|dc.description.abstract||Phosphate levels in soils are often in deficit in New Zealand agriculture systems, resulting in the need for phosphate supplements in the form of fertilizers. Plants are able to adapt to many environmental stresses and display a wide range of responses designed to cope with phosphate-deficiency, and the study of these may lead to the production of crop and pasture plants that can utilize added P more efficiently. One adaptive mechanism is to express purple acid phosphatase (PAP) genes, the protein products of which are able to generate, transport, and recycle inorganic phosphates from phosphate-rich compounds both intracellularly and extracellularly. Their general mechanism of action is to hydrolyze phosphate-rich esters that are found within cells, the cell wall or in the rhizosphere. One PAP, AtPAP26, has been extensively characterized in Arabidopsis thaliana and displays high levels of acid phosphatase activity during phosphate-starvation. AtPAP26 has been found to be the predominantly expressed PAP during phosphate-starvation and the enzyme plays a key role in supplying inorganic phosphate to the plant by hydrolyzing the organic phosphates present in the rhizosphere. An AtPAP26-like sequence has been identified previously in white clover and so this project firstly cloned the full-length TrPAP26 and then examined expression in response to phosphate-starvation. The protein product (TrPAP26) was also characterized and compared to AtPAP26 in terms of its putative biochemical functions.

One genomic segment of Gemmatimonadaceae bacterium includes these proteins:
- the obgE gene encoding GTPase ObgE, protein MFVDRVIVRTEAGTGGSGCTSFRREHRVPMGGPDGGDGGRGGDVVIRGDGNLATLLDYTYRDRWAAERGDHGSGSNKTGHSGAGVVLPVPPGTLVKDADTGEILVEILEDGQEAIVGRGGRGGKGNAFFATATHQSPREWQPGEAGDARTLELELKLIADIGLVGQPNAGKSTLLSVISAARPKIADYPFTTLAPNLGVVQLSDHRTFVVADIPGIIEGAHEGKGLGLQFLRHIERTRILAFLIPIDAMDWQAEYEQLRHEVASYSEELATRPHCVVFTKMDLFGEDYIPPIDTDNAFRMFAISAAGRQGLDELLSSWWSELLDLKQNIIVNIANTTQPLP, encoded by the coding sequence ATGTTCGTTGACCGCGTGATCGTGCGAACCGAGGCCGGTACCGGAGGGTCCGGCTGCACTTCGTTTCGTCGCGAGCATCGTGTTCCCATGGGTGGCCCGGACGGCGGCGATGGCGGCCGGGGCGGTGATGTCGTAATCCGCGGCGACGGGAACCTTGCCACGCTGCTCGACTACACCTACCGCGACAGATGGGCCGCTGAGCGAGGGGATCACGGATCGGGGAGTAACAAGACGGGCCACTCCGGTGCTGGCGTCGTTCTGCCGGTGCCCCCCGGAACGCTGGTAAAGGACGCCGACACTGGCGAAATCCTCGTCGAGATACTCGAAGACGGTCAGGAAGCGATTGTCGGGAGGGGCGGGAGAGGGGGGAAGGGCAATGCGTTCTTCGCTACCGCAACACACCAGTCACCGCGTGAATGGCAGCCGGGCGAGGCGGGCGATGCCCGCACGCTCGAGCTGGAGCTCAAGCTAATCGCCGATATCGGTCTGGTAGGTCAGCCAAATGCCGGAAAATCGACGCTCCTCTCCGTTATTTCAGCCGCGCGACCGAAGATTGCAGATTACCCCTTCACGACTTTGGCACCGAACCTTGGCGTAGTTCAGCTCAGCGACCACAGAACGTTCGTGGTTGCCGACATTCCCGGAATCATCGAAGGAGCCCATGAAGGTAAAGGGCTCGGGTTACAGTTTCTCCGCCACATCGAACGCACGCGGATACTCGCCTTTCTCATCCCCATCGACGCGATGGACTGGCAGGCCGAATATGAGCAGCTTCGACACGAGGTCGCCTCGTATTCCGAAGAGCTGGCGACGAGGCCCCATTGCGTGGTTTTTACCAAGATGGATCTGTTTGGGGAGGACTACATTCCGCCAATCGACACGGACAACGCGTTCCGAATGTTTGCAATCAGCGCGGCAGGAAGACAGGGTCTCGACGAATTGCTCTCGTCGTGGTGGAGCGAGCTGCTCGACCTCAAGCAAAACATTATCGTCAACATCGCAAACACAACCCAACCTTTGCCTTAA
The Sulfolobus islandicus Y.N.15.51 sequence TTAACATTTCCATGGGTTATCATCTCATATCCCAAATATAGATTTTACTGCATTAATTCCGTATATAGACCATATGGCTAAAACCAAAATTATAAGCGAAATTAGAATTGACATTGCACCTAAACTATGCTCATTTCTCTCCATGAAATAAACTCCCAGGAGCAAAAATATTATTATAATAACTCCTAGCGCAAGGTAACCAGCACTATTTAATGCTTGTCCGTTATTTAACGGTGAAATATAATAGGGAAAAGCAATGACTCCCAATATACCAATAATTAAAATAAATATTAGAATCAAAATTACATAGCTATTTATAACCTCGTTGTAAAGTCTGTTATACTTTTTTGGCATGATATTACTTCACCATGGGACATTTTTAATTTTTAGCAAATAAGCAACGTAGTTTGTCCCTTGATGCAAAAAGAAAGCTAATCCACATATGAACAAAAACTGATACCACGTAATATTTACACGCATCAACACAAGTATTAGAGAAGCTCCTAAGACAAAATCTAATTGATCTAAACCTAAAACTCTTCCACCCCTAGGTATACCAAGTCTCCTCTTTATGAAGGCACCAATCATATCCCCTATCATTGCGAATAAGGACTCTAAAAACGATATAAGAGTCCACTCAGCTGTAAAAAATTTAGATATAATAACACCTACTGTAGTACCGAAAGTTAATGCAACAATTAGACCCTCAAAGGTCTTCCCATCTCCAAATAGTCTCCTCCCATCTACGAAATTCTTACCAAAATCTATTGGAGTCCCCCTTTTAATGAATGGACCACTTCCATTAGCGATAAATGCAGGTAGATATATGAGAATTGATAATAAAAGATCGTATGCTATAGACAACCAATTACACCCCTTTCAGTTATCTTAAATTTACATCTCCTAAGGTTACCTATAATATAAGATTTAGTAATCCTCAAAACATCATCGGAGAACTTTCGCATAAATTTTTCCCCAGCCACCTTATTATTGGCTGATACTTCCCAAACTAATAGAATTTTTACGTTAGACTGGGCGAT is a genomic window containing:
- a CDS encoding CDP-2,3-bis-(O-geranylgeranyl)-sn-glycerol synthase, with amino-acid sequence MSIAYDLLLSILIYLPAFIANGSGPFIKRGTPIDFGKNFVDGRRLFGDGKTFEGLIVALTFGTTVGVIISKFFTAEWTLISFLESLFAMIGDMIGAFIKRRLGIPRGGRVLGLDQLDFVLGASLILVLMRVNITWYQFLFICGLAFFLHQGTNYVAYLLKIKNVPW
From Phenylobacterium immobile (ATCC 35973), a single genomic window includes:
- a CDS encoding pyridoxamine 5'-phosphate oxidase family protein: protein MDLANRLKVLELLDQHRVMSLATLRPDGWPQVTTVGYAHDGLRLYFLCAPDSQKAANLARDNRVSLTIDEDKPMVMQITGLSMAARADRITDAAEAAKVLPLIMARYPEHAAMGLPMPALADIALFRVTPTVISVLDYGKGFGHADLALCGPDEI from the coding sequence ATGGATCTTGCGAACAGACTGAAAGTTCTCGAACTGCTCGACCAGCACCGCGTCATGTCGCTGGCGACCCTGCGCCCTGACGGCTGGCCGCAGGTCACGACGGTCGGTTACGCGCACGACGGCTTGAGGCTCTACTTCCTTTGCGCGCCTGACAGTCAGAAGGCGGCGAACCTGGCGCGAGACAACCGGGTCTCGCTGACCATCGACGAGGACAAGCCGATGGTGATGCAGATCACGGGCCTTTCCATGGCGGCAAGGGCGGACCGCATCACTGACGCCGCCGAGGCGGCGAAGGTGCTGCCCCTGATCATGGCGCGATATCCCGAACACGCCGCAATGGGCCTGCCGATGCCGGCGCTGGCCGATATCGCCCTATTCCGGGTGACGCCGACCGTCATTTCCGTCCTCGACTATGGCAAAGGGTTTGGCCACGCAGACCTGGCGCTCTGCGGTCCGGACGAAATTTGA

TrPAP26 was predicted to be a 55 kDa protein with three N-glycosylation sites, a signal peptide of 21 amino acid residues, and a metal-ligating motif typical of PAPs. Its observed mass was closer to 45 kDa, and preliminary experiments, using recombinant TrPAP26 partially purified from transgenic tobacco, suggested that it hydrolyzed a wide range of phosphate-rich esters including adenosine triphosphate (ATP), phosphoenolpyruvate (PEP), and pyrophosphate (PPi), but not inositol hexakisphosphate (phytate). TrPAP26 transcript levels were found to be constitutive in the roots of white clover, but correlated positively with phosphate supply in other tissues. The protein and activity levels were not directly correlated with the transcript levels suggesting other methods of regulation such as post-
translational modifications, including N-glycosylation. TrPAP26 accumulated more in the mature leaves of white clover plants grown with a full supply of phosphates. Taken together, these results suggest that TrPAP26 may play a role in internal P remobilization, rather than P scavenging directly.||en